Balenciaga’s creative director, Demna, explains the house’s new direction – ignore the hype, from now on it’s just about the clothes
Creating a stir has always been Balenciaga’s specialty – major shows, celebrity appearances, all designed to get people talking. But that all changed with the AW23 preview recently. There was no particular theme, no dramatic lighting or music, no famous faces – just a simple toile-covered runway, a white backdrop, and a sedate guitar and piano soundtrack. With nothing to serve as a distraction, all of the attention fell on the actual clothes, which for Balenciaga’s creative director, Demna (he has referred to himself by a single name since 2021), is the point.
Some may cite the recent media storm surrounding two controversial advertising campaigns as the reason for the pared-back approach, but for Demna the situation merely underlined an observation he had made recently – that people were talking more about the Balenciaga hype, the shows and the famous faces, than the clothes and accessories themselves. “Fashion has become a kind of entertainment, but often that part overshadows the essence of it,” he said at the AW23 show. “Fashion to me can no longer be seen as entertainment, but rather as the art of making clothes.”
It must be frustrating, as a fashion designer, to work hard on a collection, only for the audience sitting next to the catwalk to only focus on how it was presented, or take to social media to indulge in the hype and sensationalism. This is something Demna wanted to change, and was already putting a plan in place before the two campaigns basically proved his point. For AW23, there is a strong chance that the clothing was remembered this time: the structured tailoring, alien sportswear, bug-eyed sunglasses, denim layers and oversized jackets, yet still echoing the codes instilled by founder Cristóbal Balenciaga. So can we expect more of the same going forward? And what does this new direction mean for collaborations, such as the Balenciaga x Adidas collection last summer, featuring sneakers and sportswear, as wouldn’t that also draw attention away from the core product? We sat down with Demna to find out more.
Can we expect any collaborations this season, like the recent one with Adidas? Or the continuation of some key items, like the Space Shoe?
Yes, of course, we can expect anything. Fashion needs to surprise us and be exciting, so anything is possible, as long as it’s about making a good product that creates desire in someone.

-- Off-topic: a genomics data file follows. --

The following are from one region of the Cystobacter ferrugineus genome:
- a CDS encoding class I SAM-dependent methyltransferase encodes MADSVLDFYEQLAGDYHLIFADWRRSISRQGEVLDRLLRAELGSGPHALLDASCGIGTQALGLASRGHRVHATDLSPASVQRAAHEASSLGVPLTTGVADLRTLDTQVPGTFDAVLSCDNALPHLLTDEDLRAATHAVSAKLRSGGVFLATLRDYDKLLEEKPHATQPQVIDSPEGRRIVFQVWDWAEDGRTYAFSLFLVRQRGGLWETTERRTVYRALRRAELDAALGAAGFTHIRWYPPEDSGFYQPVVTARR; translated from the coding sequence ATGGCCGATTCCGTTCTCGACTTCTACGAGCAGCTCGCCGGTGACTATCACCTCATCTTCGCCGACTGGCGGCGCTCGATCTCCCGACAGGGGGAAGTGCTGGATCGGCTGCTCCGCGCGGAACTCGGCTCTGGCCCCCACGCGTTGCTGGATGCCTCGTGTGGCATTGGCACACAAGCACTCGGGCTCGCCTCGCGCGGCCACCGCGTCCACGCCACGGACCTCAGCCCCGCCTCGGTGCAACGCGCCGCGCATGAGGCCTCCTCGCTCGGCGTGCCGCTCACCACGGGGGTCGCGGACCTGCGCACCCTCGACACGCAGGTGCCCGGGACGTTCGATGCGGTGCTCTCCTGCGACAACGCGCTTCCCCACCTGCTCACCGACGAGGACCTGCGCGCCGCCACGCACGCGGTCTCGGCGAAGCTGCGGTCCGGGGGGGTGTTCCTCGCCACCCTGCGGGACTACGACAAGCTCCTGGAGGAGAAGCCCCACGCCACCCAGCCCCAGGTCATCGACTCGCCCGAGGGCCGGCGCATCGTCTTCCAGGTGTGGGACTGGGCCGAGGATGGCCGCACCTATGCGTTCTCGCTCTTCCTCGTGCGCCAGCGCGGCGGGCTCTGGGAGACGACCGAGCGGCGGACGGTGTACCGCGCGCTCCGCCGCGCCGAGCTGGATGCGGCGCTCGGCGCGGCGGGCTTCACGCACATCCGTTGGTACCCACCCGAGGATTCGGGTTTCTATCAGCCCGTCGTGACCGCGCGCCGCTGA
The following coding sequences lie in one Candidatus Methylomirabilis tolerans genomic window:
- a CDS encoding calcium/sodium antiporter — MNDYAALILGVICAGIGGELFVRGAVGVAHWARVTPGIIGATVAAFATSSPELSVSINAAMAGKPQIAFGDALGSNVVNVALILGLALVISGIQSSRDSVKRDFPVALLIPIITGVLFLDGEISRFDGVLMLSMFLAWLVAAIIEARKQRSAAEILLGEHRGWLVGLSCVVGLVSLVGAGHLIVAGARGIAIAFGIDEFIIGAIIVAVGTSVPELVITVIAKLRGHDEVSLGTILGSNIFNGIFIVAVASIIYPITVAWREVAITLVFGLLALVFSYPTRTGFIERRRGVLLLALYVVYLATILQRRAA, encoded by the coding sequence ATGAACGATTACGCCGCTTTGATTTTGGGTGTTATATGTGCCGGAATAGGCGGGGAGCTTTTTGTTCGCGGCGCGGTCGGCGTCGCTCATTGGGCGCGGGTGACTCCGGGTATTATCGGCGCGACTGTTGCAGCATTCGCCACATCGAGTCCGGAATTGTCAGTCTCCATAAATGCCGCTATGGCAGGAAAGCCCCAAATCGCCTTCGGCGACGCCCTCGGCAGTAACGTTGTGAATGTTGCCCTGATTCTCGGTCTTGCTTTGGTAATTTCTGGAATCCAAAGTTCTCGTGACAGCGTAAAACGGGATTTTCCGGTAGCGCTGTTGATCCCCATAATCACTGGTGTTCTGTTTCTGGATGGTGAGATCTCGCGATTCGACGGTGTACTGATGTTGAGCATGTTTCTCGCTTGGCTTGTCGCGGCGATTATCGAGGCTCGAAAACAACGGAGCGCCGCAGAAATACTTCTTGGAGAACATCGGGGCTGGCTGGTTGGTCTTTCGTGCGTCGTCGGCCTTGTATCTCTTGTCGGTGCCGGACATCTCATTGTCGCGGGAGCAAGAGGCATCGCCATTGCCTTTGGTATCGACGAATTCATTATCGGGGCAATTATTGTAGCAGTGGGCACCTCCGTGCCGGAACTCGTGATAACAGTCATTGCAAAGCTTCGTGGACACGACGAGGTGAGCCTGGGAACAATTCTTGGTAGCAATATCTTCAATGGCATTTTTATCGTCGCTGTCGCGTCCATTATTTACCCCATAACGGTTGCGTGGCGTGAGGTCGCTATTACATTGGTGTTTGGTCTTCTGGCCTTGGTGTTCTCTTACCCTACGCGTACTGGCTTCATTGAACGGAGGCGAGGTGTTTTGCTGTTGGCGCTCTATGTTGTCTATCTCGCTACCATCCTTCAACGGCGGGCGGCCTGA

Your AW23 catwalk show really took people by surprise. It was so simple and basic compared to the shows of the past. Why is this now the right approach?
I think fashion has become more about shows and buzz, rather than clothes. My work has always been about design. However, for a while I played the game of making big conceptual shows, until it put the essence of my work into shadow. This is why now I want to take distance from the entertainment part of it. My work is always about evolving craft and experimenting with shapes and techniques, and now I will have more time to do so, and to deepen my research about dressmaking.
What are you doing differently that you weren’t doing before?
In the Winter 23 collection, I totally reconnected to my beginnings as a designer, and it made me very happy and fulfilled to rediscover the source of my interest in clothing. I found not only comfort in it but also an endless source of new inspiration.
In terms of the craftsmanship, and the art of the clothes themselves, how will this change with regards the new approach? Are we going to see more experimentation?
I enjoy exploring new shapes and silhouettes, and the distance between the garment and the body. And of course I believe that introducing new technologies into traditional dressmaking is an important challenge, and something that I am always very excited to experiment with.
You’ve worked for Balenciaga since 2015 – how does it set itself apart from other high-end fashion brands? Will the new approach to the shows help in that regard?
I do not know much about other fashion brands, and I am not very interested in fashion around me in general. I am not sure how my new approach needs to set Balenciaga apart from other brands, because we are already very much apart. What I do here is purely about making fashion and evolving it, not creating influence or buzz.
You’ve spoken about honouring the legacy of Cristóbal Balenciaga before. What are some of the ways you’re looking to do this?
I often refer to my beginning as a designer to my own references in which I find many links to the fundamentals of the aesthetics of Mr Balenciaga.
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